Utah House Speaker Brad Wilson said he disapproves of the planned Friday walkout by Salt Lake City teachers — who will march to the Capitol to ask for increased education funding — suggesting there are “more productive ways to express concern.”
“We encourage the teachers to consider alternatives,” the Republican leader urged in a statement this week, “including meeting with legislative leadership and reviewing actual funding proposals.”
He said, too, that his door is “always open to productive discussions,” but no educators have reached out to him with their requests. “I’m going to take a deep breath because this is very frustrating to me,” he later told reporters.
Wilson’s unexpected reproach was immediately countered by the state teachers union and the Salt Lake Education Association, which represents staff in the Salt Lake City School District and is organizing the rally. The association’s president, James Tobler, said he and hundreds of teachers from across the city and county have been at the Legislature this session. They’ve sat in on committee meetings on student mental health, written to lawmakers about needing more substitutes and begged for smaller class sizes.
“We feel like our voices aren’t being heard,” Tobler said. “So we’re escalating our campaign. We feel this is a positive way to get our message out there.”
Tobler frames the walkout as a “walk for” students. And he doesn’t plan to cancel it in the face of pressure from state leaders. In light of the discussion, Senate President Stuart Adams and Utah Gov. Gary Herbert also released statements, both insisting that education is a priority. The state continues to hold last place in the nation for per-pupil spending.
The Salt Lake Education Association would like to see that change and, during its rally, will be calling for a 6% increase. The union’s funding priorities are hiring more counselors and substitutes for schools and reducing class sizes for teachers.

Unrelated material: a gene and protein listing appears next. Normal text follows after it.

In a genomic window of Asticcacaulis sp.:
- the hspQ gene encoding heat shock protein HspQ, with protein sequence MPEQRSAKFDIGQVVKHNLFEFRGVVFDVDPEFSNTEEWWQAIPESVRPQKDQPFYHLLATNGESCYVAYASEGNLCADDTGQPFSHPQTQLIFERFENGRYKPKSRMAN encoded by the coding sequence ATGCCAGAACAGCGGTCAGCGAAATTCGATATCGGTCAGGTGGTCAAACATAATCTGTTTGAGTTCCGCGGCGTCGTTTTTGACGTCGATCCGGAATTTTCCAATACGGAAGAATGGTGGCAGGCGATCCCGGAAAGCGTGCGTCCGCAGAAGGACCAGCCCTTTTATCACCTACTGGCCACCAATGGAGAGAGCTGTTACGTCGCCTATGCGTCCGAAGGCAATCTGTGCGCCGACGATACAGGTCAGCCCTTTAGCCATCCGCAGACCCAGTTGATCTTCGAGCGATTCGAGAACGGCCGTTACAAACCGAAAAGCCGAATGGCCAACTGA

Because so many are expected to participate, the Salt Lake City School District will hold half-days at all its schools. Even with most schools on an early dismissal schedule on Fridays, Wilson criticized that as an “unnecessary disruption” to student learning and pledged to help administrators, if needed.
The march will start at 1 p.m. at the Federal Building, 125 S. State St., and meander up to the Capitol, where the Salt Lake City teachers will join forces with members of the Utah Education Association. Teachers are encouraged to wear “red for ed” to show solidarity.
“Our students and teachers face significant challenges,” UEA President Heidi Matthews said in a statement Wednesday. And addressing those will require “a sustained funding effort over many years.”
Both Wilson and Adams suggested that allocations for education have been at a “record high” over the last five to 10 years in the state and include an increase of about $200 million each year. Adams said it’s a “top annual focus” in each budget. And Wilson noted, “The facts show that commitment.”
The House leader pointed to funding for the SafeUT app focused on student safety and the Teacher and Student Success Act for increasing educator salaries. Wilson also promised there would be a “significant contribution” to per student spending this year. But early budget proposals put the increase at $136 million — or 4% — which aligns with previous years, is less than the governor requested (at 4.5%) and is still not enough to knock Utah out of last place.
Even Herbert acknowledged that Thursday during his monthly news conference at PBS Utah. He said: “I don’t think that it will. … We’re not top 10 in funding, but we’re getting great results.”
Tobler called out that logic. “We hear from lawmakers that our teachers are great and they do more with less funding. But at what cost?” he asked.
In Salt Lake City School District, he said, there are 392 unfilled substitute positions. There are also 95 open spots for secretaries, tutors and custodians. Some teachers are cleaning their own classrooms because of those shortages, he said.
Many students don’t want to become teachers because of the low pay and many educators are leaving the field because of the high demands on the job. There’s a serious shortage.
There have also certainly been recent and more specific issues, Tobler said, in Salt Lake City School District, where the superintendent has resigned, a popular principal was fired and teachers walked out during salary negotiations.
Herbert questioned whether that “turmoil” led to the planned march.
“I don’t want to conflate what we’re doing with education as a state with some of the turmoil we see in Salt Lake City. That’s a different issue there,” the governor said. “Whatever the problem is in Salt Lake City district — a change in leadership, people resigning or being replaced, turmoil and division — we hope they get that resolved.”
But Tobler said that while the union has become more active this past year, the issues in the district are being experienced in schools statewide. “This rally is the beginning of more conversations about what our schools need and what our teachers are dealing with everywhere," he said.